After a while we began to realise that it was in fact rather dull, not to mention downright uncomfortable sitting in the graveyard at night. The pub had long since closed and even the laggards had staggered home. The village sank into silence and we sank into boredom. Then a light shone on the stained glass window behind us. Not from the outside but from within the building. Claire and I glanced at each other and the light in turn. The church was always locked at night as the church parochial council deemed it unsafe in modern times to leave the building open to the public all night. There was only a little silver of value in the building and a small fragment of an old fresco on the wall behind the altar but the collection box sometimes held several pounds, especially in the summer months when tourists came to explore the church and rub the brasses. So the source of the light was bewildering. Claire and I scrambled up and walked on stiff legs to the main church door and found it securely fastened. We walked slowly round to the little side door, which was used by the vicar to come and go from the vicarage garden to the vestry without needing to walk around the whole building. Thus is offered privacy for the vicar. It too was closed, but not locked. It creaked a little sending shivers down my spine, as we opened it and stepped inside. The little vestry was dark but the door to the church half open and the source of the light we had seen from outside was visibly generated by an array of candles.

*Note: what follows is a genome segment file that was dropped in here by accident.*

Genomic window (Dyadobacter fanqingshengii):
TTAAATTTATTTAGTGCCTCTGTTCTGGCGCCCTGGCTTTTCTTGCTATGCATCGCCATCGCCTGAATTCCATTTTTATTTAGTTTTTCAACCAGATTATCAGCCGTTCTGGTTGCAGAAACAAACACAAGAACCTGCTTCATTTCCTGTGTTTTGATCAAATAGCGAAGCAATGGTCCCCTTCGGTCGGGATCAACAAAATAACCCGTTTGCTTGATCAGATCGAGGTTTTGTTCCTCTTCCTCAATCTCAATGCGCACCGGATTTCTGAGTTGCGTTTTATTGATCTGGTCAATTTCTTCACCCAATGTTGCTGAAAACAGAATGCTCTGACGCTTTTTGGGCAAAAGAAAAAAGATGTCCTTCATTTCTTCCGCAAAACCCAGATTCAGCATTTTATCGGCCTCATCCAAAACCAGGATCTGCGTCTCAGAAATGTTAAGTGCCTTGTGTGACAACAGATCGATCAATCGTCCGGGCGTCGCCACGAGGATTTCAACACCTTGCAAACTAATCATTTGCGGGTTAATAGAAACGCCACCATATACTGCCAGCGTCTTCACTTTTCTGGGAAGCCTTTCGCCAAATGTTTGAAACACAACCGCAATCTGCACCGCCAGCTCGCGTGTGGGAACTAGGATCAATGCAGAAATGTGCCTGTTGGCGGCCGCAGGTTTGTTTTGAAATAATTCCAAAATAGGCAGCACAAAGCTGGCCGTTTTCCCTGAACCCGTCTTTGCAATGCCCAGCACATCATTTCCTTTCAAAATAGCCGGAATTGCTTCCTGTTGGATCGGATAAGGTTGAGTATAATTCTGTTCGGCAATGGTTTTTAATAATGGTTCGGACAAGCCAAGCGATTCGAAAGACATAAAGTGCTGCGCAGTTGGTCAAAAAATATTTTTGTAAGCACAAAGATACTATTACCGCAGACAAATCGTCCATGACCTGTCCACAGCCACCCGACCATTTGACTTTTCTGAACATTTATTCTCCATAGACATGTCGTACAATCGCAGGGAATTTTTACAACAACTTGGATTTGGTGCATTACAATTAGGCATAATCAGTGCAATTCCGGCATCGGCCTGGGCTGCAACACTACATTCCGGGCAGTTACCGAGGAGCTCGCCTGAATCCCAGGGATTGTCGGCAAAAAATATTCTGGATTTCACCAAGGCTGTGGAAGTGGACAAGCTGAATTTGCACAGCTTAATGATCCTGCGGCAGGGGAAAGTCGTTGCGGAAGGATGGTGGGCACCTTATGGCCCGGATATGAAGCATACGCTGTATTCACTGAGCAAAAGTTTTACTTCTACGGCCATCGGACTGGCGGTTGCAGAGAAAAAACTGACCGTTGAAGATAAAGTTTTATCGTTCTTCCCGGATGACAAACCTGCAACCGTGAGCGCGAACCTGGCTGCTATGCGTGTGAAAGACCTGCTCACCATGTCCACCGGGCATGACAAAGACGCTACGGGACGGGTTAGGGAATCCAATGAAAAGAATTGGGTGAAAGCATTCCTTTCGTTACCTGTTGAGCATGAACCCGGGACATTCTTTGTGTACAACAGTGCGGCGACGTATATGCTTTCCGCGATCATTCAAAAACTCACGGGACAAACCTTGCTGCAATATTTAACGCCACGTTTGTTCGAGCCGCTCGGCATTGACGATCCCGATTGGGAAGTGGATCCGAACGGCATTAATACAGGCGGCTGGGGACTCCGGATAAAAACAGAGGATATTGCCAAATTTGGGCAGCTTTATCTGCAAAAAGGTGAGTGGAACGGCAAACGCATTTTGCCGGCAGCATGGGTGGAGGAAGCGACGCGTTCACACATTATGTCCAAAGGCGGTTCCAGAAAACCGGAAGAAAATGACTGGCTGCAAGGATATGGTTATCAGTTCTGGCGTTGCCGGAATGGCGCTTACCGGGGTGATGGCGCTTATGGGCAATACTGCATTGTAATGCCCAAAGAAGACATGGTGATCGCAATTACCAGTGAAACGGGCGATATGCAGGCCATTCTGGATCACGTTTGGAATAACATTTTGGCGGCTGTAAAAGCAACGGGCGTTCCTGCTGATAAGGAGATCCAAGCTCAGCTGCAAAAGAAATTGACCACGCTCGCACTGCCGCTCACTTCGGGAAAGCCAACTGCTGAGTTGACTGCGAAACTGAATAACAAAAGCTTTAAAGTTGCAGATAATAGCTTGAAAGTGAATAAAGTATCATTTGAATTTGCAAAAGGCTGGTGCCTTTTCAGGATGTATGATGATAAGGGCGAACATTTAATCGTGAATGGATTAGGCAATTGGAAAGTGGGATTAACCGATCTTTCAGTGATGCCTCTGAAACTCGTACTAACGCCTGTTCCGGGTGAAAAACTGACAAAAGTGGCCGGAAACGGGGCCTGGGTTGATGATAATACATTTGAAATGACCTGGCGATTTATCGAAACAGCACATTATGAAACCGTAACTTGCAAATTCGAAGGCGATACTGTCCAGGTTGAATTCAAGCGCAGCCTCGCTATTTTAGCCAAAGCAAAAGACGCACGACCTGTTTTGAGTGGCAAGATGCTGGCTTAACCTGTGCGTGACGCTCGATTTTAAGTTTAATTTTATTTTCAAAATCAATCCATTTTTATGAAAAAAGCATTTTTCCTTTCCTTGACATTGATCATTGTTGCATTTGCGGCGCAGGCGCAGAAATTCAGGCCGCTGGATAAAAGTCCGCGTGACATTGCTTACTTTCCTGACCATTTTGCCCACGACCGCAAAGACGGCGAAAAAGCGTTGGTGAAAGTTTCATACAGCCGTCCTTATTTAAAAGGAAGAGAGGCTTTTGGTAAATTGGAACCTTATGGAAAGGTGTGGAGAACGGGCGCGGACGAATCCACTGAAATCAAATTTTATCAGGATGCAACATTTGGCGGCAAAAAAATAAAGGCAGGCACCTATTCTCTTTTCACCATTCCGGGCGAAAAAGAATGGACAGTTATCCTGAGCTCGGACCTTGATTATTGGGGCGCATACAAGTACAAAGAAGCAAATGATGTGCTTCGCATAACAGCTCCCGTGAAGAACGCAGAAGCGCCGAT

Feeling as though we would be doing something wrong by walking into the church, we stood in the doorway. The vicar, distinguishable by his cassock, was standing by the altar with his back to it, as if facing his congregation. Why was he there in the middle of the night? The pews looked empty at first, but as our eyes grew accustomed to the dimness, we recognised that there were several people in the pews. All of them were dressed in dark cloaks with hoods up, hiding their faces. They were chanting something inaudible, inarticulate but murmured as an homogenous mass. The vicar moved down the chancel steps and stood before the hooded people, gradually raising his hands above his head. He was holding something which glinted in the candle light. Claire and I stood, stunned into silent immobility. 

I began to think this was like a scene from a rather shabby B movie; it could not possibly be real. The vicar was a gentle, mild mannered aging priest who had lived in the village, serving its people for almost three decades. He was universally loved, quite an achievement for a priest in the 21stcentury. He christened and married and buried the villagers. He preached sermons based on the bible with love and when he challenged his flock, his love and concern for them flowed through his words and his actions. He was an active man who knew everyone in the village, made a point of sending birthday cards to every child, he spoke with everyone, visited the sick and was faithful in caring for them.